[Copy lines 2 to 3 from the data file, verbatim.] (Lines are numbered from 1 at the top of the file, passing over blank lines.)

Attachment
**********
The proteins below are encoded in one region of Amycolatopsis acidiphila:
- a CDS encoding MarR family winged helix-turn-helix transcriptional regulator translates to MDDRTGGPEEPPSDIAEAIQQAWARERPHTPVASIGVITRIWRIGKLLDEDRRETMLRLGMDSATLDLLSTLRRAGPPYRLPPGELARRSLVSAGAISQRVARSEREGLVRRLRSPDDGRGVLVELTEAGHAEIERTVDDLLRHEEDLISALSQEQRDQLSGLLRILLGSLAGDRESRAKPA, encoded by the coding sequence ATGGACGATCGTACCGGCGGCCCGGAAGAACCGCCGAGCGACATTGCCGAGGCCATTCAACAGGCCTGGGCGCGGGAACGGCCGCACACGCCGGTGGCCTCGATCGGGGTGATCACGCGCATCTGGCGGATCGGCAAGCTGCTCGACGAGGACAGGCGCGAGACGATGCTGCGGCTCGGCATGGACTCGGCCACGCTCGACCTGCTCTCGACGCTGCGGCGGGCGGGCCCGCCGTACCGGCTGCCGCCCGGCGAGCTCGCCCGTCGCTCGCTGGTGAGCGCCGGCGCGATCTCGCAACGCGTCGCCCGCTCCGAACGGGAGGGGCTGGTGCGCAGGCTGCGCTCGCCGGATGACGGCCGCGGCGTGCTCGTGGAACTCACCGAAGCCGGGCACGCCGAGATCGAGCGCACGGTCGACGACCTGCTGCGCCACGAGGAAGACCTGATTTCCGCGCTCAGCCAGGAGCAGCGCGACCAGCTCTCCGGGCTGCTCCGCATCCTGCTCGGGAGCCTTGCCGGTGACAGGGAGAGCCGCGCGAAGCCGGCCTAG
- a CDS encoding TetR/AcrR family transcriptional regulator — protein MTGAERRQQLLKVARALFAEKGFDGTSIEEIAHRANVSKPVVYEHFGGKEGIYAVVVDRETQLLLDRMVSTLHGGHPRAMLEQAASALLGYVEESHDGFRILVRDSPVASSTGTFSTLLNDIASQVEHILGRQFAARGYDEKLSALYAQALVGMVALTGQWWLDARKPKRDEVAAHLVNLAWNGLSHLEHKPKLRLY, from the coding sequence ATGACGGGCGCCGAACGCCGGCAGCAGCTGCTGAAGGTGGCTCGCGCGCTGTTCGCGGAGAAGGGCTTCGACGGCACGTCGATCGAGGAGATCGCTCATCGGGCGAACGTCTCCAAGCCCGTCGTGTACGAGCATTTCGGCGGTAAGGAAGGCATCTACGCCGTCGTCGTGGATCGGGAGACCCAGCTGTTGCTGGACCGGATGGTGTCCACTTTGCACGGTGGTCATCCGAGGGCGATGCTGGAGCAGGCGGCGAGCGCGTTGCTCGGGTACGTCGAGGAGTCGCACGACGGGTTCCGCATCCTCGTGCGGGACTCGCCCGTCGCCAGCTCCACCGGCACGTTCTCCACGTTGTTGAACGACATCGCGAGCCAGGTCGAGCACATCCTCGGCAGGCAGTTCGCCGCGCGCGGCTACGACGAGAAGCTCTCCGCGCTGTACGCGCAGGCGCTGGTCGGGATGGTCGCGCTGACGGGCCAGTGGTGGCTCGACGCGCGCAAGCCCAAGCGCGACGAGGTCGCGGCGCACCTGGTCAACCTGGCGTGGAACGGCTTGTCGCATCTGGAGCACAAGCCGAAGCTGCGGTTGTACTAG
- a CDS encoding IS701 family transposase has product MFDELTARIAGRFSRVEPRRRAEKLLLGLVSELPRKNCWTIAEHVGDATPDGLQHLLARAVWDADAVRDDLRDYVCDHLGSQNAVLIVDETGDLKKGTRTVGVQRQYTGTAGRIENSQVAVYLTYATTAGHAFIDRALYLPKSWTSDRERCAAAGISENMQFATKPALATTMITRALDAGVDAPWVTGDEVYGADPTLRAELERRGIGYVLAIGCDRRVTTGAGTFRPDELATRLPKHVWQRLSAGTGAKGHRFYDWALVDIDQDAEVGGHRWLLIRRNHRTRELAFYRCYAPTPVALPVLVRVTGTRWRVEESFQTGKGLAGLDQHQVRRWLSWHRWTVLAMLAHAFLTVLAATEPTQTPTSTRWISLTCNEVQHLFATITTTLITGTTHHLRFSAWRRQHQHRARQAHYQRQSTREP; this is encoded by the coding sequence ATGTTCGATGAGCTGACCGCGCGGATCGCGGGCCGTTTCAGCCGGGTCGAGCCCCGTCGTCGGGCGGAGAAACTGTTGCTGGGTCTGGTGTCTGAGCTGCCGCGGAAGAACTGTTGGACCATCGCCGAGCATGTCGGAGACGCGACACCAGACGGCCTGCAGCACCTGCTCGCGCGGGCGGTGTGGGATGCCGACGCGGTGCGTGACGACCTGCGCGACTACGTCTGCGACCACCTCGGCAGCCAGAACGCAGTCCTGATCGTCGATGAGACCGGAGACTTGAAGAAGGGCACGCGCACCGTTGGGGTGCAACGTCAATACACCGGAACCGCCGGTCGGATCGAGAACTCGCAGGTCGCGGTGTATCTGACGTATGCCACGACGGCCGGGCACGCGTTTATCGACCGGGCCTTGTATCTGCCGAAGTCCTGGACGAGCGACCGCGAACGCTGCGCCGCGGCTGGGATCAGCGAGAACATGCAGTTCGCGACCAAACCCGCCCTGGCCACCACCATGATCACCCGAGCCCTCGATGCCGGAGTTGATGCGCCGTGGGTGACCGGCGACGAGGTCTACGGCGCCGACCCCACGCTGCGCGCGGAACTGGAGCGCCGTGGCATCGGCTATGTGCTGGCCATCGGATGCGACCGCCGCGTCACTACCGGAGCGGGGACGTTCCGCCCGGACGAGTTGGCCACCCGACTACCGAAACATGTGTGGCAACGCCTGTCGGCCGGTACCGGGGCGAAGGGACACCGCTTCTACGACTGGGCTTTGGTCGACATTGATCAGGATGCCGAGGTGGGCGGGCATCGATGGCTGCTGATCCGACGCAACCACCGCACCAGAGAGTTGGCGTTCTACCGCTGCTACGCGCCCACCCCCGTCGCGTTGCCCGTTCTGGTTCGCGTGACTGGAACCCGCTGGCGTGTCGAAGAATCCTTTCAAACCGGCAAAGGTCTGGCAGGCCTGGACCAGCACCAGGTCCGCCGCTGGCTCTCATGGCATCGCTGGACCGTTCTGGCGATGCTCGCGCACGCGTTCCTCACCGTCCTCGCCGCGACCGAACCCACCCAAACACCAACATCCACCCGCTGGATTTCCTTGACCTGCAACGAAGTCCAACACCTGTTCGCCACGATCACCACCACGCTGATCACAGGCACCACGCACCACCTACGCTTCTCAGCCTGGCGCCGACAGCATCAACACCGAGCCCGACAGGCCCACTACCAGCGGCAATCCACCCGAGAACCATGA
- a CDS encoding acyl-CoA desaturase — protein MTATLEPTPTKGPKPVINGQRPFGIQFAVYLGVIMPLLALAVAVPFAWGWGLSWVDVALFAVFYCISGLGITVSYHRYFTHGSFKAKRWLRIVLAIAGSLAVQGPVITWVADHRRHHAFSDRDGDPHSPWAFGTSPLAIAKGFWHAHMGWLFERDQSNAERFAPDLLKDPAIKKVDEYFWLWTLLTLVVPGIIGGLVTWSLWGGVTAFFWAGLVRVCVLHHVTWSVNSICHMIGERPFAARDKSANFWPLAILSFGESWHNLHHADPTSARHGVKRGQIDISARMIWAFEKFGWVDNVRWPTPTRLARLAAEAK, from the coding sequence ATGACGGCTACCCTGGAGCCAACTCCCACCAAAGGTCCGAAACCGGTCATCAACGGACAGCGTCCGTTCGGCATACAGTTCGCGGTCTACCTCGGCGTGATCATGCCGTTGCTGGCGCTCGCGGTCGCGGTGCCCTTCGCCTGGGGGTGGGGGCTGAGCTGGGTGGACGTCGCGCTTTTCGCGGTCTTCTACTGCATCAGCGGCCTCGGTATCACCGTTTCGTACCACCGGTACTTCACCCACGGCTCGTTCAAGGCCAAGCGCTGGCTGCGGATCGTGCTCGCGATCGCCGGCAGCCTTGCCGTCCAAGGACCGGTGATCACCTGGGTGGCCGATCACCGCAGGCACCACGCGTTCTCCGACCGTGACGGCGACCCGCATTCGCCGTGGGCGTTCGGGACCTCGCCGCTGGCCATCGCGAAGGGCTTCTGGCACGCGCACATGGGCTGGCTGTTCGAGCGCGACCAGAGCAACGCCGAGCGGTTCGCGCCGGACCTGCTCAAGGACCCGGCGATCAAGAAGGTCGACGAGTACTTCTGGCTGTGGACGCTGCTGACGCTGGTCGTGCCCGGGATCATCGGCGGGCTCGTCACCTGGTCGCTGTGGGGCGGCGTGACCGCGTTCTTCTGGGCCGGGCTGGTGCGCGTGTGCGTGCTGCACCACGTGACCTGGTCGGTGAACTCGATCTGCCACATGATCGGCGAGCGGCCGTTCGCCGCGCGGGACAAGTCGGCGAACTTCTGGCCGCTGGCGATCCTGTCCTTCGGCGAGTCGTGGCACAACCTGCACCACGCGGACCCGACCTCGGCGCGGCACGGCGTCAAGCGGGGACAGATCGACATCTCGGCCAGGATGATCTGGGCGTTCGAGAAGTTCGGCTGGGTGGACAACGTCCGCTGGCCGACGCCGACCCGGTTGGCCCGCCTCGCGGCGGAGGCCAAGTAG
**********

- a CDS encoding MarR family winged helix-turn-helix transcriptional regulator translates to MDDRTGGPEEPPSDIAEAIQQAWARERPHTPVASIGVITRIWRIGKLLDEDRRETMLRLGMDSATLDLLSTLRRAGPPYRLPPGELARRSLVSAGAISQRVARSEREGLVRRLRSPDDGRGVLVELTEAGHAEIERTVDDLLRHEEDLISALSQEQRDQLSGLLRILLGSLAGDRESRAKPA, encoded by the coding sequence ATGGACGATCGTACCGGCGGCCCGGAAGAACCGCCGAGCGACATTGCCGAGGCCATTCAACAGGCCTGGGCGCGGGAACGGCCGCACACGCCGGTGGCCTCGATCGGGGTGATCACGCGCATCTGGCGGATCGGCAAGCTGCTCGACGAGGACAGGCGCGAGACGATGCTGCGGCTCGGCATGGACTCGGCCACGCTCGACCTGCTCTCGACGCTGCGGCGGGCGGGCCCGCCGTACCGGCTGCCGCCCGGCGAGCTCGCCCGTCGCTCGCTGGTGAGCGCCGGCGCGATCTCGCAACGCGTCGCCCGCTCCGAACGGGAGGGGCTGGTGCGCAGGCTGCGCTCGCCGGATGACGGCCGCGGCGTGCTCGTGGAACTCACCGAAGCCGGGCACGCCGAGATCGAGCGCACGGTCGACGACCTGCTGCGCCACGAGGAAGACCTGATTTCCGCGCTCAGCCAGGAGCAGCGCGACCAGCTCTCCGGGCTGCTCCGCATCCTGCTCGGGAGCCTTGCCGGTGACAGGGAGAGCCGCGCGAAGCCGGCCTAG
- a CDS encoding TetR/AcrR family transcriptional regulator — protein MTGAERRQQLLKVARALFAEKGFDGTSIEEIAHRANVSKPVVYEHFGGKEGIYAVVVDRETQLLLDRMVSTLHGGHPRAMLEQAASALLGYVEESHDGFRILVRDSPVASSTGTFSTLLNDIASQVEHILGRQFAARGYDEKLSALYAQALVGMVALTGQWWLDARKPKRDEVAAHLVNLAWNGLSHLEHKPKLRLY, from the coding sequence ATGACGGGCGCCGAACGCCGGCAGCAGCTGCTGAAGGTGGCTCGCGCGCTGTTCGCGGAGAAGGGCTTCGACGGCACGTCGATCGAGGAGATCGCTCATCGGGCGAACGTCTCCAAGCCCGTCGTGTACGAGCATTTCGGCGGTAAGGAAGGCATCTACGCCGTCGTCGTGGATCGGGAGACCCAGCTGTTGCTGGACCGGATGGTGTCCACTTTGCACGGTGGTCATCCGAGGGCGATGCTGGAGCAGGCGGCGAGCGCGTTGCTCGGGTACGTCGAGGAGTCGCACGACGGGTTCCGCATCCTCGTGCGGGACTCGCCCGTCGCCAGCTCCACCGGCACGTTCTCCACGTTGTTGAACGACATCGCGAGCCAGGTCGAGCACATCCTCGGCAGGCAGTTCGCCGCGCGCGGCTACGACGAGAAGCTCTCCGCGCTGTACGCGCAGGCGCTGGTCGGGATGGTCGCGCTGACGGGCCAGTGGTGGCTCGACGCGCGCAAGCCCAAGCGCGACGAGGTCGCGGCGCACCTGGTCAACCTGGCGTGGAACGGCTTGTCGCATCTGGAGCACAAGCCGAAGCTGCGGTTGTACTAG